In the film there are some stories that are more harrowing than this one.

Harry also remembers the bitter cold winter of 1944, which became known as the Hunger Winter or Dutch Famine, when the German’s cut off all food and fuel shipments to the western provinces, where 4.5 million Dutch lived.
Harry talks about ripping door trims for wood, stealing trees, and eating tulip bulbs and nettles.
Canadian troops liberated the Netherlands after the D-Day invasion, a fact that certainly played into Harry’s decision to emigrate to Canada in 1957.
It pleases him to point out how Canadian WW2 veterans are received when they go back to Holland. By a strange coincidence, the last surviving D-Day veteran in our readership area (as far as we know) is Gordon Wood of Flinton, and over the years since Harry and Fim Andriga have been living in Flinton they have formed a bond from being on two sides of a dark chapter of Dutch and Canadian history.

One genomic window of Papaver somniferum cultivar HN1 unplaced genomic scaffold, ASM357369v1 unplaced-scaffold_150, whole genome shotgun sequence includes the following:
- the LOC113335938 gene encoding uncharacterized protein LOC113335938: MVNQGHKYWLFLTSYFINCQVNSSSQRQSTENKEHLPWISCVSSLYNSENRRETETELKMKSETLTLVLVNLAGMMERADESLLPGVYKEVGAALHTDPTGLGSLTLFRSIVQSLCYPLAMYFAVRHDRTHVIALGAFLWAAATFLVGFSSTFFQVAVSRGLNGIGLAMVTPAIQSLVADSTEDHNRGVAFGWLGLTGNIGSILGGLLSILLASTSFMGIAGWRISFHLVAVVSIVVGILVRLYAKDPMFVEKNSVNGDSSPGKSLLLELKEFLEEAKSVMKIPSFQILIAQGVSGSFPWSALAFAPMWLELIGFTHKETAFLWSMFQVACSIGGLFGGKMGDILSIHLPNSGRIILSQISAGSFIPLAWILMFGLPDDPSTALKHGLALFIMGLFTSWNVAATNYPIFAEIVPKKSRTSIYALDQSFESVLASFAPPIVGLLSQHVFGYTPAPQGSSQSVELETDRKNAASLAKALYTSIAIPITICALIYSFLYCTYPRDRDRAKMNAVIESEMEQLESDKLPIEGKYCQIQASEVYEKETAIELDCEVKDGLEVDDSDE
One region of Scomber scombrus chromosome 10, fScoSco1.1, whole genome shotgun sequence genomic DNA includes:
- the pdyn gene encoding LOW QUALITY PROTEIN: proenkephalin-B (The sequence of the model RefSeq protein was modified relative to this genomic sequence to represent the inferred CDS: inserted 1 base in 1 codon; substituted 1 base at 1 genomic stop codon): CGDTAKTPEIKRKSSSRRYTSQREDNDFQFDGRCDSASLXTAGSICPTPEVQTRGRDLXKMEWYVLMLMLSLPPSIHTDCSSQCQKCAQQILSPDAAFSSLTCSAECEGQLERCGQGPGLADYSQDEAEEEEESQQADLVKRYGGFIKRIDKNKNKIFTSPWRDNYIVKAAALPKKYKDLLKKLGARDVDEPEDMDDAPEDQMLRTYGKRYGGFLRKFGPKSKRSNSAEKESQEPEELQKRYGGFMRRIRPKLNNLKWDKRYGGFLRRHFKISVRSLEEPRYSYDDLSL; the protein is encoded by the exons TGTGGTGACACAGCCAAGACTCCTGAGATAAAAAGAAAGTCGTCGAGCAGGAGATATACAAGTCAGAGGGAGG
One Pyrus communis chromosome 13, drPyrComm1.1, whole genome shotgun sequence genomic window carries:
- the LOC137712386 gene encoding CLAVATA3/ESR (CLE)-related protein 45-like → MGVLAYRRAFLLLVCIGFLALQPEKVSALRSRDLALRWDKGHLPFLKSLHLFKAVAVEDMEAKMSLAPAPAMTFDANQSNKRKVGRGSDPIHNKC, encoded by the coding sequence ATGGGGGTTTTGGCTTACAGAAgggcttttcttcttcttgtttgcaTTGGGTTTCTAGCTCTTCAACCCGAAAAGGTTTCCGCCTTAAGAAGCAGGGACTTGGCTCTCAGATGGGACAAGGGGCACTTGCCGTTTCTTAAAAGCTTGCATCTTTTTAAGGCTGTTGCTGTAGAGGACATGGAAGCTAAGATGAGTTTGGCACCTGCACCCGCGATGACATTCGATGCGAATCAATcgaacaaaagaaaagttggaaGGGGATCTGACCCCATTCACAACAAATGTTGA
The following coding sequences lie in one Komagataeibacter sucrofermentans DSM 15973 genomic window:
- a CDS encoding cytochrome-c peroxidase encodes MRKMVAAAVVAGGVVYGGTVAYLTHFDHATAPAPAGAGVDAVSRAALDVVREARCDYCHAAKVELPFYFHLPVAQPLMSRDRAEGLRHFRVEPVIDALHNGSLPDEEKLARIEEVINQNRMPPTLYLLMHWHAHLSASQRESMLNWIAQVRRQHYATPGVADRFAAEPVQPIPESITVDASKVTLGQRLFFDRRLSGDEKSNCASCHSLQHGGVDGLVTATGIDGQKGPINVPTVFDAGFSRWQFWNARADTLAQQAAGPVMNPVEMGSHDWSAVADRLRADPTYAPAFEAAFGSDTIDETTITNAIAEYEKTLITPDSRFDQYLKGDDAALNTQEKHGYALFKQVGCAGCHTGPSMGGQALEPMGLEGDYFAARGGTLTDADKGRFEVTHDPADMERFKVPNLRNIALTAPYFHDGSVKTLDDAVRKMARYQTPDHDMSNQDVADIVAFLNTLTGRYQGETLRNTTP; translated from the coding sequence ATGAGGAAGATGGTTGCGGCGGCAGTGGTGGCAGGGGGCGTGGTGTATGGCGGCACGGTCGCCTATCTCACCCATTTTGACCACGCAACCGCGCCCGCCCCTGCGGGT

Harry met his wife, Fim, soon after he arrived in Canada in 1957. She is from the Netherlands as well and they were married on Thanksgiving Day in 1959 and raised a family in Toronto before moving to Flinton, where they live with their son.
Fim is younger than Harry, and she was born during the war, and although she was very young she has her own vivid of the war.
When I contacted Harry for a few details early this week, Fim came on the line afterwards.

Her concern, after what both she and Harry had experienced when they were very young, is with the refugees that have been taken in by Canada over the last few years.